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4.5: The Joule-Thomson Effect

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    In 1852, working with William Thomson (who would later become Lord Kelvin), Joule conducted an experiment in which they pumped gas at a steady rate through a lead pipe that was cinched to create a construction. On the upstream side of the constriction, the gas was at a higher pressure than on the downstream side of the constriction. Also, the temperature of the gas was carefully monitored on either side of the construction. The cooling that they observed as the gas expanded from a high pressure region to a lower pressure region was extremely important and lead to a common design of modern refrigerators.

    Not all gases undergo a cooling effect upon expansion. Some gases, such as hydrogen and helium, will experience a warming effect upon expansion under conditions near room temperature and pressure. The direction of temperature change can be determined by measuring the Joule-Thomson coefficient, \(\mu_{JT}\). This coefficient has the definition

    \[ \mu_{JT} \equiv \left( \dfrac{\partial T}{\partial p} \right)_H \nonumber \]

    Schematically, the Joule-Thomson coefficient can be measured by measuring the temperature drop or increase a gas undergoes for a given pressure drop (Figure \(\PageIndex{1}\)). The apparatus is insulated so that no heat can be transferred in or out, making the expansion isenthalpic.

    Figure \(\PageIndex{1}\):

    The typical behavior of the Joule-Thomson coefficient can be summarized in Figure \(\PageIndex{2}\). At the combinations of \(T\) and \(p\) for which \(\mu_{JT} > 0\) (inside the shaded region), the sample will cool upon expansion. At those \(p\) and \(T\) conditions outside of the shaded region, where \(\mu_{JT} < 0\), the gas will undergo a temperature increase upon expansion. And along the boundary, a gas will undergo neither a temperature increase not decrease upon expansion. For a given pressure, there are typically two temperatures at which \(\mu_{JT}\) changes sign. These are the upper and lower inversion temperatures.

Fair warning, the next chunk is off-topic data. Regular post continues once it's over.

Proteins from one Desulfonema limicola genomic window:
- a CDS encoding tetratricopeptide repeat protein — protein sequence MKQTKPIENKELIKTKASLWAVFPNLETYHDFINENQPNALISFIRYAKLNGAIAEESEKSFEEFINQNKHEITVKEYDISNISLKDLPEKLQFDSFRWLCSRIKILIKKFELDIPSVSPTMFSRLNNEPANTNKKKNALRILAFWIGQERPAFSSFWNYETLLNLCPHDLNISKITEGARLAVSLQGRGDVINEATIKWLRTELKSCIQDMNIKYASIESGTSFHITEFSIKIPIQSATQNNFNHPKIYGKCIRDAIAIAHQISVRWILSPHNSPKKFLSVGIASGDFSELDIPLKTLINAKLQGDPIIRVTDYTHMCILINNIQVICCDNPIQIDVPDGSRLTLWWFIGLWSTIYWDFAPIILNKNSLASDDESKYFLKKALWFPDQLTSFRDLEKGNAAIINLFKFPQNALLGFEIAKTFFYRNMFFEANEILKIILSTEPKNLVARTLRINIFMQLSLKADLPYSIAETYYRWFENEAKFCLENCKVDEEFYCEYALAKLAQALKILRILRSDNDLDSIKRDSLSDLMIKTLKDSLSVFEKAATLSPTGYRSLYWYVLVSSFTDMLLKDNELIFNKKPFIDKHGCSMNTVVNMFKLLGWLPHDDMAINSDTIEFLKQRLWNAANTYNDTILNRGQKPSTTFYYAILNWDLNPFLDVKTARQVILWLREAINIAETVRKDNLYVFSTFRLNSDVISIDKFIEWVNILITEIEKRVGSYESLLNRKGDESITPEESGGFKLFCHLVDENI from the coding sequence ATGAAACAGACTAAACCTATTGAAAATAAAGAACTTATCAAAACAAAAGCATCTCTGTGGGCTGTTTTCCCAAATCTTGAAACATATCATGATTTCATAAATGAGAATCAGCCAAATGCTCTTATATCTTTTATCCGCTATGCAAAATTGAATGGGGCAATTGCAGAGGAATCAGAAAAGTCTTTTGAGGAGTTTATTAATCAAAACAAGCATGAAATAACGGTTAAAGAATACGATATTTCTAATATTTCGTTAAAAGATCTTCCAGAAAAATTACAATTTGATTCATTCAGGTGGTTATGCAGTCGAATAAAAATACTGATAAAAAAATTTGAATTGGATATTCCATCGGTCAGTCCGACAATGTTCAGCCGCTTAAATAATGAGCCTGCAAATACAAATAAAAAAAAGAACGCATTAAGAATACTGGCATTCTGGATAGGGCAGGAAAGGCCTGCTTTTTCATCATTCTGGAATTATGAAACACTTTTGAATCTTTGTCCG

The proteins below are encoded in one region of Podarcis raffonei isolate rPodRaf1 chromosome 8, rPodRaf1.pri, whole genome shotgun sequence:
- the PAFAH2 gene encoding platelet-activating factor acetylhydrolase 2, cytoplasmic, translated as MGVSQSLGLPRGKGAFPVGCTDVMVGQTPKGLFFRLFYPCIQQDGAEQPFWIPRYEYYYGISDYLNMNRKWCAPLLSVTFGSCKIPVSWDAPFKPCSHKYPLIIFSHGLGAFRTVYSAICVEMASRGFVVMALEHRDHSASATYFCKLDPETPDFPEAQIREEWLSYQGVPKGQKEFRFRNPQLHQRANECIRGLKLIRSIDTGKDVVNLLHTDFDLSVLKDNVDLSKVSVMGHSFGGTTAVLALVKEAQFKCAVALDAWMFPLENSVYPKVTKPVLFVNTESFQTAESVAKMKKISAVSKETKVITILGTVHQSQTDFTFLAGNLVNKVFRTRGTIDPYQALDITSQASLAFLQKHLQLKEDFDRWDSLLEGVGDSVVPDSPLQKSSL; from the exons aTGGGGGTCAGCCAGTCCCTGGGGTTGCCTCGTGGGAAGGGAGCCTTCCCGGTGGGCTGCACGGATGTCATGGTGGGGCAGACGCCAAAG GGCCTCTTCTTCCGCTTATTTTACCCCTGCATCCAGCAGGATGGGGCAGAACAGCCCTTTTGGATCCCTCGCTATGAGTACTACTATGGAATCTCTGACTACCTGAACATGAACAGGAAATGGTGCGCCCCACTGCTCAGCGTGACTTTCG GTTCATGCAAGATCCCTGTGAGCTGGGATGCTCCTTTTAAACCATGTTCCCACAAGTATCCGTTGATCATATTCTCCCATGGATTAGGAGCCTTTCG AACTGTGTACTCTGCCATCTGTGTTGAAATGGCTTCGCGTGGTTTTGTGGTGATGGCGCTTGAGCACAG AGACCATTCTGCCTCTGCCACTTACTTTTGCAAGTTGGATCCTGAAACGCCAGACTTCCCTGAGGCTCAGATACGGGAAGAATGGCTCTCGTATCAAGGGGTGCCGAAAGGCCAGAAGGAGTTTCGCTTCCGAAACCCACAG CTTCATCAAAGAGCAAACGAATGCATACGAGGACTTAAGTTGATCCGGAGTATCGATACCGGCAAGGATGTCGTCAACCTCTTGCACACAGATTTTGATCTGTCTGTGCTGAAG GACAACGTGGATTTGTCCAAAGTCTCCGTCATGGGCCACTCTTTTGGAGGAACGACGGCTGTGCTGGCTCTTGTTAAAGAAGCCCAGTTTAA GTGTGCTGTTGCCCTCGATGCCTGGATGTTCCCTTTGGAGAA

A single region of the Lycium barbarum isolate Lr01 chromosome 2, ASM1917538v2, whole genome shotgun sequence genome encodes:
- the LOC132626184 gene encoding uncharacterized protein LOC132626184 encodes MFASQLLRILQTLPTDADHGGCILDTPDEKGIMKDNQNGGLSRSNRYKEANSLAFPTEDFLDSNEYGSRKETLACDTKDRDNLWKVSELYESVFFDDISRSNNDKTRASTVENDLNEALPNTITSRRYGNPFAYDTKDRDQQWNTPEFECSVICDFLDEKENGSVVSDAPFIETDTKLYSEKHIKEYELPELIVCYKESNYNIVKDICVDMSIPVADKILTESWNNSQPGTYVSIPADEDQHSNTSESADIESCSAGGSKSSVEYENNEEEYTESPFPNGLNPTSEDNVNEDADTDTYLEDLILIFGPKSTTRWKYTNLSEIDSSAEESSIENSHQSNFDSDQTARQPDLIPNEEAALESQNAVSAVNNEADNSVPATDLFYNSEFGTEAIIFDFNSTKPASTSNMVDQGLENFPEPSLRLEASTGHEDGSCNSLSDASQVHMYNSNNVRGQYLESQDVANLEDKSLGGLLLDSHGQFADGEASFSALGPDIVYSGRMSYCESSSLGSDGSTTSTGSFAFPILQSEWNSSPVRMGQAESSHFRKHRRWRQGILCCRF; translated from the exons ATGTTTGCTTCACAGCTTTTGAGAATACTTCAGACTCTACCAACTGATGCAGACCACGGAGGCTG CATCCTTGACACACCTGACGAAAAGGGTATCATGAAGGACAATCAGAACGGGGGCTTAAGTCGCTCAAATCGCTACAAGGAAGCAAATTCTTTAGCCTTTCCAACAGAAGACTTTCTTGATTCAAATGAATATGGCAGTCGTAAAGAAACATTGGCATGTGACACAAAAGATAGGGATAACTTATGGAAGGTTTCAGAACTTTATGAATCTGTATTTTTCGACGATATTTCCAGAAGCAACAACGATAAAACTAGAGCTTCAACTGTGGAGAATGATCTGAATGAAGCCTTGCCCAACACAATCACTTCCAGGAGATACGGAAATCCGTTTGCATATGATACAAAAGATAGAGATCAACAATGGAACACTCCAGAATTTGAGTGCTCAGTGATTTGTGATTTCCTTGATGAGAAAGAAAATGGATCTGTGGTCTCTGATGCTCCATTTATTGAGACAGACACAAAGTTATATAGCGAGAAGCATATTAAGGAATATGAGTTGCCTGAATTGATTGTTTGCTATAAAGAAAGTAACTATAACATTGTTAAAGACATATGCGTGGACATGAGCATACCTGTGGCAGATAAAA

Figure \(\PageIndex{2}\): The typical behavior of the Joule-Thomson coefficient at different temperatures and pressures.

    Using the tools of mathematics, it is possible to express the Joule-Thomson coefficient in terms of measurable properties. Consider enthalpy as a function of pressure and temperature: \(H(p, T)\). This suggests that the total differential \(dH\) can be expressed

    \[dH= \left( \dfrac{\partial H}{\partial p} \right)_T dp+ \left( \dfrac{\partial H}{\partial T} \right)_p dT \label{totalH} \]

    It will be shown later (again, once we develop the Maxwell Relations) that

    \[\left( \dfrac{\partial H}{\partial p} \right)_T dp = -T \left( \dfrac{\partial V}{\partial T} \right)_p + V \nonumber \]

    A simple substitution shows

    \[\left( \dfrac{\partial H}{\partial p} \right)_T dp = - TV \alpha + V = V(1-T\alpha) \nonumber \]


    \[ dH = V(1-T\alpha) dP + C_p dT \nonumber \]

    For an ideal gas, \(\alpha = 1/T\), so

    \[ dH = \cancelto{0}{V\left(1-T\dfrac{1}{T}\right) dP} + C_p dT \nonumber \]

    which causes the first term to vanish. So for constant enthalpy expansion (\(dH = 0\)), there can be no change in temperature (\(dT = 0\)). This will mean that gases will only show non-zero values for \(\mu_{JT}\) only because they deviate from ideal behavior!

    Example \(\PageIndex{1}\):

    Derive an expression for \(\mu_{JT}\) in terms of \(\alpha\), \(C_p\), \(V\), and \(T\).


    Using the total differential for \(H(p, T)\) (Equation \ref{totalH}):

    \[dH= \left( \dfrac{\partial H}{\partial p} \right)_T dp+ \left( \dfrac{\partial H}{\partial T} \right)_p dT \nonumber \]

    Dividing by \(dp\) and constraining to constant \(H\):

    \[\left.\dfrac{dH}{dp} \right\rvert_{H}= \left( \dfrac{\partial H}{\partial p} \right)_T \left.\dfrac{dp}{dp} \right\rvert_{H} + \left( \dfrac{\partial H}{\partial T} \right)_p \left.\dfrac{dT}{dp} \right\rvert_{H} \nonumber \]

    Noting that

    \[\left.\dfrac{dH}{dp} \right\rvert_{H} = 0 \nonumber \]

    \[\left.\dfrac{dp}{dp} \right\rvert_{H} = 1 \nonumber \]


    \[\left.\dfrac{dT}{dp} \right\rvert_{H} = \left(\dfrac{\partial T}{\partial p} \right)_{H} \nonumber \]


    \[ 0 = \left( \dfrac{\partial H}{\partial p} \right)_T + \left( \dfrac{\partial H}{\partial T} \right)_p \left(\dfrac{\partial T}{\partial p} \right)_{H} \nonumber \]

    We can then use the following substitutions:

    \[\left( \dfrac{\partial H}{\partial p} \right)_T = V(1-T \alpha) \nonumber \]

    \[\left( \dfrac{\partial H}{\partial T} \right)_p = C_p \nonumber \]

    \[\left(\dfrac{\partial T}{\partial p} \right)_{H} = \mu_{JT} \nonumber \]

    To get

    \[ 0 = V(1-T \alpha) + C_p \mu_{JT} \nonumber \]

    And solving for \(\mu_{JT}\) gives

    \[\mu_{JT} = \dfrac{V}{C_p}(T \alpha -1) \nonumber \]

    This page titled 4.5: The Joule-Thomson Effect is shared under a CC BY-NC-SA 4.0 license and was authored, remixed, and/or curated by Patrick Fleming.